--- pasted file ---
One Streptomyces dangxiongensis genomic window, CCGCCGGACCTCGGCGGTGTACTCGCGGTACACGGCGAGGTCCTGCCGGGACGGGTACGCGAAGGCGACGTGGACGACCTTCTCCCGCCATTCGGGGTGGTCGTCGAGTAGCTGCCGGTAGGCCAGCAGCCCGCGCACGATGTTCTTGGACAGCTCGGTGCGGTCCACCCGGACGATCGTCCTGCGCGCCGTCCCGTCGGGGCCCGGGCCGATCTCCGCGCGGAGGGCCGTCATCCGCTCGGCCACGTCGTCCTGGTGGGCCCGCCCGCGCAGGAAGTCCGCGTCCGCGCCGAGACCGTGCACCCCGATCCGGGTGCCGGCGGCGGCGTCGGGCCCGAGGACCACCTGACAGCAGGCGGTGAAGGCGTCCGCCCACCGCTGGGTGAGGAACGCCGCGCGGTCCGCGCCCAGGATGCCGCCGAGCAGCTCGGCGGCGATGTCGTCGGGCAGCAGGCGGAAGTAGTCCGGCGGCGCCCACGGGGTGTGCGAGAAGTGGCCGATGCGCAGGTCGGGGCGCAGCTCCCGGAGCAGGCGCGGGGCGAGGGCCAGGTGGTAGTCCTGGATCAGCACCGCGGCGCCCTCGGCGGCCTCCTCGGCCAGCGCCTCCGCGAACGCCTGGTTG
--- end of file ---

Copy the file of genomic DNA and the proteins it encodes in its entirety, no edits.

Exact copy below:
One Streptomyces dangxiongensis genomic window, CCGCCGGACCTCGGCGGTGTACTCGCGGTACACGGCGAGGTCCTGCCGGGACGGGTACGCGAAGGCGACGTGGACGACCTTCTCCCGCCATTCGGGGTGGTCGTCGAGTAGCTGCCGGTAGGCCAGCAGCCCGCGCACGATGTTCTTGGACAGCTCGGTGCGGTCCACCCGGACGATCGTCCTGCGCGCCGTCCCGTCGGGGCCCGGGCCGATCTCCGCGCGGAGGGCCGTCATCCGCTCGGCCACGTCGTCCTGGTGGGCCCGCCCGCGCAGGAAGTCCGCGTCCGCGCCGAGACCGTGCACCCCGATCCGGGTGCCGGCGGCGGCGTCGGGCCCGAGGACCACCTGACAGCAGGCGGTGAAGGCGTCCGCCCACCGCTGGGTGAGGAACGCCGCGCGGTCCGCGCCCAGGATGCCGCCGAGCAGCTCGGCGGCGATGTCGTCGGGCAGCAGGCGGAAGTAGTCCGGCGGCGCCCACGGGGTGTGCGAGAAGTGGCCGATGCGCAGGTCGGGGCGCAGCTCCCGGAGCAGGCGCGGGGCGAGGGCCAGGTGGTAGTCCTGGATCAGCACCGCGGCGCCCTCGGCGGCCTCCTCGGCCAGCGCCTCCGCGAACGCCTGGTTG